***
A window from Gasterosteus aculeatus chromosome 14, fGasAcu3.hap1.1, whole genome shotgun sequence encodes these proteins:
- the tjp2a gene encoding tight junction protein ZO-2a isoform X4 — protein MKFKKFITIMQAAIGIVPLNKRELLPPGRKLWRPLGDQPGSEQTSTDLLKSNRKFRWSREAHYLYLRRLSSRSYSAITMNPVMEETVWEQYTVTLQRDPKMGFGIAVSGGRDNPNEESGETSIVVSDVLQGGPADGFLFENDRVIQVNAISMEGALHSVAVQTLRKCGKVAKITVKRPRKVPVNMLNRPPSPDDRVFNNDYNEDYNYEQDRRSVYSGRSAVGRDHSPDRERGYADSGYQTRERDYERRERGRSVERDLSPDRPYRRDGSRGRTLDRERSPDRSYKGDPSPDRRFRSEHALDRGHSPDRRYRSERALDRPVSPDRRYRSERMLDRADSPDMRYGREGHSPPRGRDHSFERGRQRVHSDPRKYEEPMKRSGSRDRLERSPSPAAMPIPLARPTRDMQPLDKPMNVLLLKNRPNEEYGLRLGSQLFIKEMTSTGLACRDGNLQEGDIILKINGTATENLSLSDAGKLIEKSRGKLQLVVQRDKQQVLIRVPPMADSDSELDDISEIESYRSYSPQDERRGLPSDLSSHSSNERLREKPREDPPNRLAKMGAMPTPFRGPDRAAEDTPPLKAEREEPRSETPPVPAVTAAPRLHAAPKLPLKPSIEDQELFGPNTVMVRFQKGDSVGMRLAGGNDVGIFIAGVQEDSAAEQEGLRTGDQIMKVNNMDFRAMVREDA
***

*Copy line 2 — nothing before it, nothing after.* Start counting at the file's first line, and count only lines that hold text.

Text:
- the tjp2a gene encoding tight junction protein ZO-2a isoform X4 — protein MKFKKFITIMQAAIGIVPLNKRELLPPGRKLWRPLGDQPGSEQTSTDLLKSNRKFRWSREAHYLYLRRLSSRSYSAITMNPVMEETVWEQYTVTLQRDPKMGFGIAVSGGRDNPNEESGETSIVVSDVLQGGPADGFLFENDRVIQVNAISMEGALHSVAVQTLRKCGKVAKITVKRPRKVPVNMLNRPPSPDDRVFNNDYNEDYNYEQDRRSVYSGRSAVGRDHSPDRERGYADSGYQTRERDYERRERGRSVERDLSPDRPYRRDGSRGRTLDRERSPDRSYKGDPSPDRRFRSEHALDRGHSPDRRYRSERALDRPVSPDRRYRSERMLDRADSPDMRYGREGHSPPRGRDHSFERGRQRVHSDPRKYEEPMKRSGSRDRLERSPSPAAMPIPLARPTRDMQPLDKPMNVLLLKNRPNEEYGLRLGSQLFIKEMTSTGLACRDGNLQEGDIILKINGTATENLSLSDAGKLIEKSRGKLQLVVQRDKQQVLIRVPPMADSDSELDDISEIESYRSYSPQDERRGLPSDLSSHSSNERLREKPREDPPNRLAKMGAMPTPFRGPDRAAEDTPPLKAEREEPRSETPPVPAVTAAPRLHAAPKLPLKPSIEDQELFGPNTVMVRFQKGDSVGMRLAGGNDVGIFIAGVQEDSAAEQEGLRTGDQIMKVNNMDFRAMVREDA